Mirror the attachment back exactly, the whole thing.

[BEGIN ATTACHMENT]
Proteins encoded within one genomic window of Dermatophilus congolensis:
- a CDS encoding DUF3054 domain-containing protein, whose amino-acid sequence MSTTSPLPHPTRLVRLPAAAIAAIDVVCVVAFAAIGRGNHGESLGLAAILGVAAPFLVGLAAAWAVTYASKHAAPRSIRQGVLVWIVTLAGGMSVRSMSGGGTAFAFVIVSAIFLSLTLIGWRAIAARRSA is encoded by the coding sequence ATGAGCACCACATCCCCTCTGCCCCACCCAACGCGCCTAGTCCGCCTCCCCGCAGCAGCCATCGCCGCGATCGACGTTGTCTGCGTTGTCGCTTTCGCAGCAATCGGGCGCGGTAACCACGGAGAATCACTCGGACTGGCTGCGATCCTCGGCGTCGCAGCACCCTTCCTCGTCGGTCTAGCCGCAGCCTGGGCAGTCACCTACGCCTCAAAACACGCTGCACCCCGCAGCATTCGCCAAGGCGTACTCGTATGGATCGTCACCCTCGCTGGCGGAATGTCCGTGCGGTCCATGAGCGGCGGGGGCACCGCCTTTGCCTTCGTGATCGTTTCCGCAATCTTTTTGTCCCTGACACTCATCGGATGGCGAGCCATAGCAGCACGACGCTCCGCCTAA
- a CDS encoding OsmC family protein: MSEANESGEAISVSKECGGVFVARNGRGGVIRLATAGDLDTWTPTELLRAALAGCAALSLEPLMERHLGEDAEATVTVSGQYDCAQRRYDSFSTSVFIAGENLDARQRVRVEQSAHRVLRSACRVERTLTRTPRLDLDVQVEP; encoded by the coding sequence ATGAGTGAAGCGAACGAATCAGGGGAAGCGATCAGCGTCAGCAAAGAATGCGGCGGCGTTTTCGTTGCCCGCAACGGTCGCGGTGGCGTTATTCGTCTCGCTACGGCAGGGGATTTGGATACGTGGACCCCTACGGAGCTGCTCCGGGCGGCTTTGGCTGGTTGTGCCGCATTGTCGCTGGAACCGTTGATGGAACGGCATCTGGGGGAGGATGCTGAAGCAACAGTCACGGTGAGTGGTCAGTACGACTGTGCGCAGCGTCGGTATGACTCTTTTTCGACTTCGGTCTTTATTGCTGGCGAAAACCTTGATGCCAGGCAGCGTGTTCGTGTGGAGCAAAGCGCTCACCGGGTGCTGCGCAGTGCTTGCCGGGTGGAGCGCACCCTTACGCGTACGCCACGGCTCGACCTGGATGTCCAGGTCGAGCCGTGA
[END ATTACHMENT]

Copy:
Proteins encoded within one genomic window of Dermatophilus congolensis:
- a CDS encoding DUF3054 domain-containing protein, whose amino-acid sequence MSTTSPLPHPTRLVRLPAAAIAAIDVVCVVAFAAIGRGNHGESLGLAAILGVAAPFLVGLAAAWAVTYASKHAAPRSIRQGVLVWIVTLAGGMSVRSMSGGGTAFAFVIVSAIFLSLTLIGWRAIAARRSA is encoded by the coding sequence ATGAGCACCACATCCCCTCTGCCCCACCCAACGCGCCTAGTCCGCCTCCCCGCAGCAGCCATCGCCGCGATCGACGTTGTCTGCGTTGTCGCTTTCGCAGCAATCGGGCGCGGTAACCACGGAGAATCACTCGGACTGGCTGCGATCCTCGGCGTCGCAGCACCCTTCCTCGTCGGTCTAGCCGCAGCCTGGGCAGTCACCTACGCCTCAAAACACGCTGCACCCCGCAGCATTCGCCAAGGCGTACTCGTATGGATCGTCACCCTCGCTGGCGGAATGTCCGTGCGGTCCATGAGCGGCGGGGGCACCGCCTTTGCCTTCGTGATCGTTTCCGCAATCTTTTTGTCCCTGACACTCATCGGATGGCGAGCCATAGCAGCACGACGCTCCGCCTAA
- a CDS encoding OsmC family protein: MSEANESGEAISVSKECGGVFVARNGRGGVIRLATAGDLDTWTPTELLRAALAGCAALSLEPLMERHLGEDAEATVTVSGQYDCAQRRYDSFSTSVFIAGENLDARQRVRVEQSAHRVLRSACRVERTLTRTPRLDLDVQVEP; encoded by the coding sequence ATGAGTGAAGCGAACGAATCAGGGGAAGCGATCAGCGTCAGCAAAGAATGCGGCGGCGTTTTCGTTGCCCGCAACGGTCGCGGTGGCGTTATTCGTCTCGCTACGGCAGGGGATTTGGATACGTGGACCCCTACGGAGCTGCTCCGGGCGGCTTTGGCTGGTTGTGCCGCATTGTCGCTGGAACCGTTGATGGAACGGCATCTGGGGGAGGATGCTGAAGCAACAGTCACGGTGAGTGGTCAGTACGACTGTGCGCAGCGTCGGTATGACTCTTTTTCGACTTCGGTCTTTATTGCTGGCGAAAACCTTGATGCCAGGCAGCGTGTTCGTGTGGAGCAAAGCGCTCACCGGGTGCTGCGCAGTGCTTGCCGGGTGGAGCGCACCCTTACGCGTACGCCACGGCTCGACCTGGATGTCCAGGTCGAGCCGTGA